G7 foreign ministers meet in Hiroshima to discuss global issues

Foreign ministers from G7 countries gather in Hiroshima to discuss nuclear, maritime issues, refugee crisis and terrorism

Photo by: Reuters
Photo by: Reuters

First working session of the G7 foreign minister meetings in Hiroshima, Japan April 10, 2016.

In a city obliterated by a US atom bomb more than 70 years ago, Japan kicked off a gathering of foreign ministers from the Group of Seven (G7) advanced economies with a call to end nuclear weapons.

"In this meeting we hope to debate properly the many immediate issues the international community faces these days such as terrorism, the refugee issue, safety on the open seas, the non-Proliferation and disarmament initiative, the Middle East, the problems in Ukraine, and North Korea," Japanese Foreign Minister Fumio Kishida, who presides over the two-day annual meeting this year, said.

US Secretary of State John Kerry is set to join his counterparts from Britain, Canada, France, Germany, Italy and Japan on Monday to visit an atomic bomb museum and lay flowers at a cenotaph for nuclear bomb victims, becoming the first in his post to do so.

The move could possibly pave the way for a never-before visit to Hiroshima by a US president when Barack Obama attends the annual meeting of G7 leaders in Japan next month.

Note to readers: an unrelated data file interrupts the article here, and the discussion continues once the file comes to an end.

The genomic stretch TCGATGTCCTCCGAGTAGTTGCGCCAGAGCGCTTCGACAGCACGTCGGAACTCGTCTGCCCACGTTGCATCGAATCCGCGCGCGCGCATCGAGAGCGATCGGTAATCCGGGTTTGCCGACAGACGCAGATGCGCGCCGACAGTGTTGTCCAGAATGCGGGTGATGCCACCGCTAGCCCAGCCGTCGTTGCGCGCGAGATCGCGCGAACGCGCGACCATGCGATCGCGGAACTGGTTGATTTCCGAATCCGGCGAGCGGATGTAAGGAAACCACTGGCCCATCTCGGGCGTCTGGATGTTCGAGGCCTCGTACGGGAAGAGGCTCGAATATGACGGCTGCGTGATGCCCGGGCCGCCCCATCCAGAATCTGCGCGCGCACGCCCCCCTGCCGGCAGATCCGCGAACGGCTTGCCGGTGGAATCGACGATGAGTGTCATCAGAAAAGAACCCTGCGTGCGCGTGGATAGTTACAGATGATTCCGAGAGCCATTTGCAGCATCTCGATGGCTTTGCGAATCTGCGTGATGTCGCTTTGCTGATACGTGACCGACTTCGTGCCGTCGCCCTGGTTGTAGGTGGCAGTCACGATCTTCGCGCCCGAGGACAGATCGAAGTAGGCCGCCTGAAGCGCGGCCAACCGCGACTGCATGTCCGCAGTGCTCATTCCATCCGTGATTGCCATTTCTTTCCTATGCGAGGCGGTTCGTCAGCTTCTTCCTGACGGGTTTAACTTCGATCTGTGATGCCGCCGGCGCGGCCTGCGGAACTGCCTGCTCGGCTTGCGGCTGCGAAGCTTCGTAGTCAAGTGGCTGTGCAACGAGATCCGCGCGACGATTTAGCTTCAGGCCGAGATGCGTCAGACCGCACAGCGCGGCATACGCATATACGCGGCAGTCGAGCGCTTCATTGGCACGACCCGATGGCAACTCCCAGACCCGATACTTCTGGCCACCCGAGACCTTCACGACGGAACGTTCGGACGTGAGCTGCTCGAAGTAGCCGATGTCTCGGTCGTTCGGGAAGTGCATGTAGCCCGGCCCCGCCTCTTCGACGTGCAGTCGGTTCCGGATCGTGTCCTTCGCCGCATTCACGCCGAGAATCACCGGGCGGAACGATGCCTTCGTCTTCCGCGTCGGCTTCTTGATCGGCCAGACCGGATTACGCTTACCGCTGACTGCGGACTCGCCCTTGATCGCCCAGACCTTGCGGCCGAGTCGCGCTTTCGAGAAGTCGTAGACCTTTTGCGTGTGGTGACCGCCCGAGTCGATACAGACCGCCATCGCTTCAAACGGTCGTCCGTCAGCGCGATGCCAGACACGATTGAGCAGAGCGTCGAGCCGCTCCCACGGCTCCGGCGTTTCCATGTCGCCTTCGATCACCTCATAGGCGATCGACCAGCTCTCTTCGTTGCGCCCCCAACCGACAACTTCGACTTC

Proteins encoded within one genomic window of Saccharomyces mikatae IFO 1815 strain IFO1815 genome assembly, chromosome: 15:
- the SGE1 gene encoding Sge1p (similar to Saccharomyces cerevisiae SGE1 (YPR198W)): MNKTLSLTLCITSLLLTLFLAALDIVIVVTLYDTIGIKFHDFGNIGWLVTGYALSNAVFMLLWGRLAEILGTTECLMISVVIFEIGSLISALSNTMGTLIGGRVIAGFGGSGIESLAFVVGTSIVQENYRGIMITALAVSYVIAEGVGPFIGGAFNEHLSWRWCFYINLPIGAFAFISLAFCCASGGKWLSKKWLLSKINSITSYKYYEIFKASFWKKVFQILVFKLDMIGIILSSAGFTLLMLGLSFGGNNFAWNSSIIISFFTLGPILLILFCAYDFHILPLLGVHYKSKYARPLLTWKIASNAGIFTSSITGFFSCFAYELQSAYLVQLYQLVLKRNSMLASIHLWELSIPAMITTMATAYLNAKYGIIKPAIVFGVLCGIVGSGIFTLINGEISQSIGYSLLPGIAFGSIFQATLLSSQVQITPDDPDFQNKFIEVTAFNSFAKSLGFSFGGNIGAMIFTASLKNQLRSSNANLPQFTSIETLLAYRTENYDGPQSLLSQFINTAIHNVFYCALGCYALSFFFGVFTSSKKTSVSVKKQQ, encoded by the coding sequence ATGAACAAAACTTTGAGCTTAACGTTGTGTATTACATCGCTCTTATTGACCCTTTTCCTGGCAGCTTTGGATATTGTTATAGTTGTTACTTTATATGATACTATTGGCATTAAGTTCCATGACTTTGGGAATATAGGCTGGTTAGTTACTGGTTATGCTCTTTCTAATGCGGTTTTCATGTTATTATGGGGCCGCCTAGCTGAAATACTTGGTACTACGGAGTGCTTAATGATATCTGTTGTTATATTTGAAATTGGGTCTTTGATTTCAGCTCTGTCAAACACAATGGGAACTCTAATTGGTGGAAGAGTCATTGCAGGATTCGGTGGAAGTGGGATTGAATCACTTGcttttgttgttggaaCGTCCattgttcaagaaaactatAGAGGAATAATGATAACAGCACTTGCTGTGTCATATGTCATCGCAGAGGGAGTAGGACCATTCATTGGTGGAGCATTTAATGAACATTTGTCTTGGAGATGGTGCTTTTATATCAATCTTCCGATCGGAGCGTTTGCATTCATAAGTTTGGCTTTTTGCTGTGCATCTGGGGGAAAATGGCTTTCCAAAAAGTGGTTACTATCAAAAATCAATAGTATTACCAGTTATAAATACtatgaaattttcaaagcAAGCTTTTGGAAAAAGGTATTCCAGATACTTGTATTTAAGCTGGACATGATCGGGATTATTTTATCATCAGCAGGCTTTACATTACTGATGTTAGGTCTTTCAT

During World War II, a US warplane dropped a nuclear bomb on Hiroshima on Aug. 6, 1945, reducing the city to ashes and killing 140,000 people by the end of that year.

Three days later, the United States dropped an atomic bomb on Nagasaki. Japan surrendered six days later.

Maritime security is also on the cards after China rattled nerves in the region with its controversial reclamation work in the South China Sea.

Chinese Foreign Minister Wang Yi on Saturday called for the participating ministers not to "hype up" the South China Sea issue.

Wang's comment was followed by a scathing article by China's official Xinhua News Agency on Sunday on the prospects of the G7 meeting discussing the South China Sea matter.

"(Kishida) has purportedly coordinated to outline a joint communique regarding the sovereignty disputes over the South China Sea, despite the fact that neither Japan nor any G7 member is a relevant party to the disputes," the article said.

"Long uncomfortable with China's rising influence in the region, Japanese Prime Minister Shinzo Abe and his administration have never passed up an opportunity to trip up and contain China," it said.

Kishida is scheduled to hold a final news conference as chair of the G7 meeting of foreign ministers on Monday afternoon, and will announce several G7 statements on issues including nuclear disarmament and maritime security.

TRTWorld, Reuters